SEP 29, 2015 02:59 PM PDT

New Hybrid Chip to Diagnose Ebola

WRITTEN BY: Kerry Evans
Researchers at the University of California Santa Cruz want to make it easier to diagnose Ebola in the field, where few resources are available.  Current diagnostic tests for Ebola rely on PCR (polymerase chain reaction) which requires that the virus’s RNA first be reverse-transcribed into DNA, a process that requires laboratory space.  To simplify things, the group has developed a chip-based system that detects viral RNA.  
 
Hybrid chip technology could simplify Ebola diagnosis.

Ebola is a filovirus that was first isolated in Zaire.  (Incidentally, I just read Richard Preston’s The Hot Zone, which details the Ebola Reston outbreak in laboratory monkeys near Washington D.C.)  Filoviruses are shaped like long filaments and often have a loop, or “shepherd’s crook”, at one end.  The Ebola genome is a single strand of RNA, which codes for seven proteins.  The virus is transmissible through body fluids and causes a devastating hemorrhagic fever, characterized by bloody vomit and diarrhea.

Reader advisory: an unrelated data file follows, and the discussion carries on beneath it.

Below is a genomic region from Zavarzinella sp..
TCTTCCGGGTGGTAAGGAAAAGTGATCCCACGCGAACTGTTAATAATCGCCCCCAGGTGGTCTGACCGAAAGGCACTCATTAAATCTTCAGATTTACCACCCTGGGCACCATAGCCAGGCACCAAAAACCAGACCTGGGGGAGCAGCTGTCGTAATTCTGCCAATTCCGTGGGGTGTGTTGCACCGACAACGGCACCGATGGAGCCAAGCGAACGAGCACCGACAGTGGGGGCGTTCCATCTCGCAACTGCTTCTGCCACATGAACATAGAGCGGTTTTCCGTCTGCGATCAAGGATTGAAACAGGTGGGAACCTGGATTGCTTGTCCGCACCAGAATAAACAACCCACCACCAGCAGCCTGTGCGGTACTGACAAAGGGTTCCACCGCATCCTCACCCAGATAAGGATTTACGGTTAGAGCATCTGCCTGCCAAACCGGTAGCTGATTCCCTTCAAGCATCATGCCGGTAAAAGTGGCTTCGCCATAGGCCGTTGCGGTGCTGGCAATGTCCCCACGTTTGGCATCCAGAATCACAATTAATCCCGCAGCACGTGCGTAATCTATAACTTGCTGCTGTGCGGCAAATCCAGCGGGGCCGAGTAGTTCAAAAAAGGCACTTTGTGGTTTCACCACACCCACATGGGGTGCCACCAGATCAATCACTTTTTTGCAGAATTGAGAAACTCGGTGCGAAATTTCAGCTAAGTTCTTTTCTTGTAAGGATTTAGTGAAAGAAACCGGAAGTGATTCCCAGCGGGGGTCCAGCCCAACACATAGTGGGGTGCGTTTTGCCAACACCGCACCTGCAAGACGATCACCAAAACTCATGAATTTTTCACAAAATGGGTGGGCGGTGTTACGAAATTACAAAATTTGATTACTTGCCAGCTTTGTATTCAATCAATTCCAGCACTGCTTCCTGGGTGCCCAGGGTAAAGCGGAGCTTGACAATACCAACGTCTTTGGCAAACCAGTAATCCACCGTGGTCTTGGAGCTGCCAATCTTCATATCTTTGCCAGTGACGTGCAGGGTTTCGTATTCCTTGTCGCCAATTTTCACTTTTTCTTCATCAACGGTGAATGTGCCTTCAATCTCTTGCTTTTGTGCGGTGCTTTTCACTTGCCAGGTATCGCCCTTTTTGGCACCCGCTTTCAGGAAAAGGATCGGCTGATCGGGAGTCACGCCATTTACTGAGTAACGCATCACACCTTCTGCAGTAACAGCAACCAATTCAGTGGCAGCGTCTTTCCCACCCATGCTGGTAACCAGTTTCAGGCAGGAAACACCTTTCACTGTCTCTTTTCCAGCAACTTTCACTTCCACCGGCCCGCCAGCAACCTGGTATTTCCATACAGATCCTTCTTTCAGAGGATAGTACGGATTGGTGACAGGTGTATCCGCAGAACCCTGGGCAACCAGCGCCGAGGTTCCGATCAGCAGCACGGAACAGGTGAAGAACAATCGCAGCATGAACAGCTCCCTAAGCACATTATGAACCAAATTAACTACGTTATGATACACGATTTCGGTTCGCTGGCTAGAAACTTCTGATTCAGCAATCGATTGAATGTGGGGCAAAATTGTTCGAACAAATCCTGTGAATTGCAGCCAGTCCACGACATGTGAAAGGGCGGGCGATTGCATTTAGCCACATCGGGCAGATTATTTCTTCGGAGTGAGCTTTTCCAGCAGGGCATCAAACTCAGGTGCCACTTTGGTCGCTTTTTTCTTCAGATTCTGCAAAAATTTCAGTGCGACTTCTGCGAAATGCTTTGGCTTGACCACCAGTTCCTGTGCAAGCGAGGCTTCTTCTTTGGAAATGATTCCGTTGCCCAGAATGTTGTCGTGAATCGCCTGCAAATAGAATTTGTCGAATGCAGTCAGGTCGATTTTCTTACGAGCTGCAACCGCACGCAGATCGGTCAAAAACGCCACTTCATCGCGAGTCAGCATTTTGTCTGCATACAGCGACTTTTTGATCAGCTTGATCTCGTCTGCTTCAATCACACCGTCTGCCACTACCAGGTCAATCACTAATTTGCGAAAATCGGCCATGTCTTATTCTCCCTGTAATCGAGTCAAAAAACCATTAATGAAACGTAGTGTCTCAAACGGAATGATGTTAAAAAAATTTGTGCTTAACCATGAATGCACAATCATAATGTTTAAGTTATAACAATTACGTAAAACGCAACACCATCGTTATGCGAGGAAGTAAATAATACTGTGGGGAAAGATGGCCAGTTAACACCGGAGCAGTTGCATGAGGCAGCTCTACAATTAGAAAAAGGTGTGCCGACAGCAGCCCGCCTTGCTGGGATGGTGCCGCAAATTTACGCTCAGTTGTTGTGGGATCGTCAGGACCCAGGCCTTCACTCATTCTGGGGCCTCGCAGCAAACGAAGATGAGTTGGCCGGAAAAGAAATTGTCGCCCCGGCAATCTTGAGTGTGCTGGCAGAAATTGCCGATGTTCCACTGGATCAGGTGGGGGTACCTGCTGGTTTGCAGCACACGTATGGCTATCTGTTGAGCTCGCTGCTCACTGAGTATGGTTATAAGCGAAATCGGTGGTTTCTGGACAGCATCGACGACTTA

The most recent Ebola outbreak began in West Africa in 2014, with some cases remaining in Sierra Leone and Guinea.  Since then, it has killed over 11,000 people.  In order to manage such outbreaks, healthcare workers must be able to efficiently and accurately diagnose Ebola infections.  

The UC Santa Cruz team, in collaboration with Brigham Young University, UC Berkeley, and the Texas Biomedical Research Institute in San Antonio, developed a hybrid microfluidic/optofluidic chip to diagnose Ebola.  The microfluidic chip is silicon-based and contains tiny channels that transport the sample.  The chip uses a synthetic oligonucleotide (DNA) attached to magnetic beads to trap viral RNA with a matching sequence.  The beads are trapped by a magnet, washed, and the RNAs are labeled with a fluorescent marker.  At this point, the sample makes its way to the optofluidic chip and the fluorescent signal is detected.  

There’s just one (temporary) drawback.  The team hasn’t been able to test their chip with actual blood samples containing Ebola, as this requires a level 4 biosafety lab.  However, the team hopes to soon check that off their list.  


Sources: UC Santa Cruz, CDC, Wikipedia
 
About the Author
  • Kerry received a doctorate in microbiology from the University of Arkansas for Medical Sciences.
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